Man’s mental condition, past cited in capital resentencing
RALEIGH, N.C. (AP) — A survivor from El Salvador’s civil war must be resentenced because North Carolina jurors who decided he should die for his wife’s killing weren’t told to consider evidence relating his conduct to his mental condition, the state Supreme Court ruled Friday.
The justices vacated the death sentence but let stand the 2014 first-degree murder and first-degree kidnapping convictions of Juan Carlos Rodriguez of Winston-Salem for the 2010 death of his wife, Maria. Her decapitated body was discovered three weeks after she was last seen alive.
The majority in the 5-2 decision determined that Superior Court Judge Stuart Albright failed during Rodriguez’s sentencing hearing to direct jurors to examine that Rodriguez’s mental limitations and past struggles impaired his ability to fully comprehend his conduct.
Associate Justice Sam Ervin IV, writing the majority opinion, pointed to evidence showing Rodriguez was malnourished and in extreme poverty amid constant violence as a child in war-torn El Salvador in the late 1970s and ’80s. He suffered a mental disorder, according to expert witnesses and had a low IQ and mild intellectual disability.
Jurors had to make a binding recommendation to the judge to sentence Rodriguez to death or to life in prison without parole. Ervin wrote there’s uncertainty whether the judge adding this information to the list of mitigating and aggravating circumstances would have changed a juror’s mind.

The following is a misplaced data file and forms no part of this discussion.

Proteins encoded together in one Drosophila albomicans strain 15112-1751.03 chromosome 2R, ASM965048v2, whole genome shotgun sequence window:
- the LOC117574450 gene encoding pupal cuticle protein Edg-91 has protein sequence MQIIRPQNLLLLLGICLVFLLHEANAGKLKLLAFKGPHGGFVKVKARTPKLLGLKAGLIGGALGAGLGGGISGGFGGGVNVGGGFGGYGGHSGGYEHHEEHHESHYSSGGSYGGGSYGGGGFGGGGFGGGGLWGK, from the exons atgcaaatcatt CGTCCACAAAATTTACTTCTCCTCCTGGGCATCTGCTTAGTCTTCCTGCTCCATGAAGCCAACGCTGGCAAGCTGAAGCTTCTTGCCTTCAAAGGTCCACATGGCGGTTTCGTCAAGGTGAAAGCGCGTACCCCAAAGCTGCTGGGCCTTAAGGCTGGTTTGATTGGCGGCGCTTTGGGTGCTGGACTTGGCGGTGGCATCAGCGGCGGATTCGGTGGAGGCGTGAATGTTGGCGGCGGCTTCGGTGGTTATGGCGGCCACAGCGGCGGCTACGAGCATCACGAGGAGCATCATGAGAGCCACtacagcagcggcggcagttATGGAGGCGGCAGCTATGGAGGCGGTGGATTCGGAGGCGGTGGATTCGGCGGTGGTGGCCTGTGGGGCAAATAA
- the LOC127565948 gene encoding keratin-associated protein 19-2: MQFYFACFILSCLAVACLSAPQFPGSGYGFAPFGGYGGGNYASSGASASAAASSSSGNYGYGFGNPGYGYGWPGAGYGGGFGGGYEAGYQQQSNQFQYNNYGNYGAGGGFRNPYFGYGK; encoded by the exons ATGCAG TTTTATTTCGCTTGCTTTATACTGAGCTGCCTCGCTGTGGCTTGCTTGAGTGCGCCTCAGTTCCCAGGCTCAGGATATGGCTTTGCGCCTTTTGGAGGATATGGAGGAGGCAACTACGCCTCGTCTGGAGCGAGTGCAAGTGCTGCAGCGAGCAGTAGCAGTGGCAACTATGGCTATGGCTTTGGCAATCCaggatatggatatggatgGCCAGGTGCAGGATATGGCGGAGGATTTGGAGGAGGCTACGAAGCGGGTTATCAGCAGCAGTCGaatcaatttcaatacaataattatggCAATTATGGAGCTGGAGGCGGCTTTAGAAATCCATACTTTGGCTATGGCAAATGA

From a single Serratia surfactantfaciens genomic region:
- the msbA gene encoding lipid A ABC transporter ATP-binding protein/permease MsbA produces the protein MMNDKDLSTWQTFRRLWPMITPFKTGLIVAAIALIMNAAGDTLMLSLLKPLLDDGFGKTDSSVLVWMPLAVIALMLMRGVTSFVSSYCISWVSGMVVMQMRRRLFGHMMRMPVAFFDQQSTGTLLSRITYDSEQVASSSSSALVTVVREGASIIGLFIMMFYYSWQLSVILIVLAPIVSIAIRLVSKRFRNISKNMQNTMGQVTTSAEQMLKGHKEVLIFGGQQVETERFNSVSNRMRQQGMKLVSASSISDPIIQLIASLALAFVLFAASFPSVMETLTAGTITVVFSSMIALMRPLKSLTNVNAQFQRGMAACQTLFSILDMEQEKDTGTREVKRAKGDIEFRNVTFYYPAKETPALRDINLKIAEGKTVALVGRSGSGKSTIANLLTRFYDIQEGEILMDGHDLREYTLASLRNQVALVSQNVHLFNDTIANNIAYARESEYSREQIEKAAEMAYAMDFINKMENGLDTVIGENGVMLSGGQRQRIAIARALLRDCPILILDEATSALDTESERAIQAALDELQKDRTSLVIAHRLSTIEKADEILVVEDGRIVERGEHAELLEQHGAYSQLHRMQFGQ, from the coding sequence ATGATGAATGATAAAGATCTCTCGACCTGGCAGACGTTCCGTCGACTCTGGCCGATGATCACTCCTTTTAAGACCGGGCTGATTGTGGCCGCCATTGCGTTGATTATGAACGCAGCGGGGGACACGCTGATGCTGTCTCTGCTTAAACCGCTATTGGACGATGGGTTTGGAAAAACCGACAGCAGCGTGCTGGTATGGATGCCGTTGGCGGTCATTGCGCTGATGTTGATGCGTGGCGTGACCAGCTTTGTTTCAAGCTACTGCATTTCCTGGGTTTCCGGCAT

Evidence of Rodriguez’s “mental limitations and disturbed and overwrought thinking supports a rational inference that defendant’s ability to fully comprehend the wrongfulness of his conduct and to conform his conduct to the requirements of the law was adversely affected” when the murder occurred, Ervin wrote.
In the dissenting opinion, Chief Justice Mark Martin wrote there was no evidence linking Rodriguez’s “purported intellectual impairment, mental disorders, and marital strife to his homicidal conduct.”
“The majority also ignores the evidence showing that defendant’s actions were carefully premeditated and that he took many steps to conceal his identity as the perpetrator,” which would have prevented jurors from finding the mitigating circumstance occurred, Martin wrote.
The couple had been estranged at the time of Maria Rodriguez’s death. She had entered a domestic violence shelter a month before, writing that her husband had threatened to kill her. She was last seen alive at the couple’s former apartment by her children, who told investigators she had been bloodied by their father. He tossed her body over his shoulder, put her in the vehicle and said he was taking her to the hospital, according to evidence. Her skull was recovered 2½ years after her decapitated body was found, 20 miles away.
Rodriguez’s IQ was estimated several times at below 70, a threshold for significantly impaired intellectual functioning. But accused killers in North Carolina also must show significant inability to adapt to daily life and that their mental disabilities were evident before adulthood.
Rodriguez has been on North Carolina’s death row while awaiting the appeal. While more than 140 people await execution, the state hasn’t carried out capital punishment in more than a decade as various legal challenges have blocked it. Changes in state law have also dramatically lowered the number of murder cases in which local prosecutors seek the death penalty.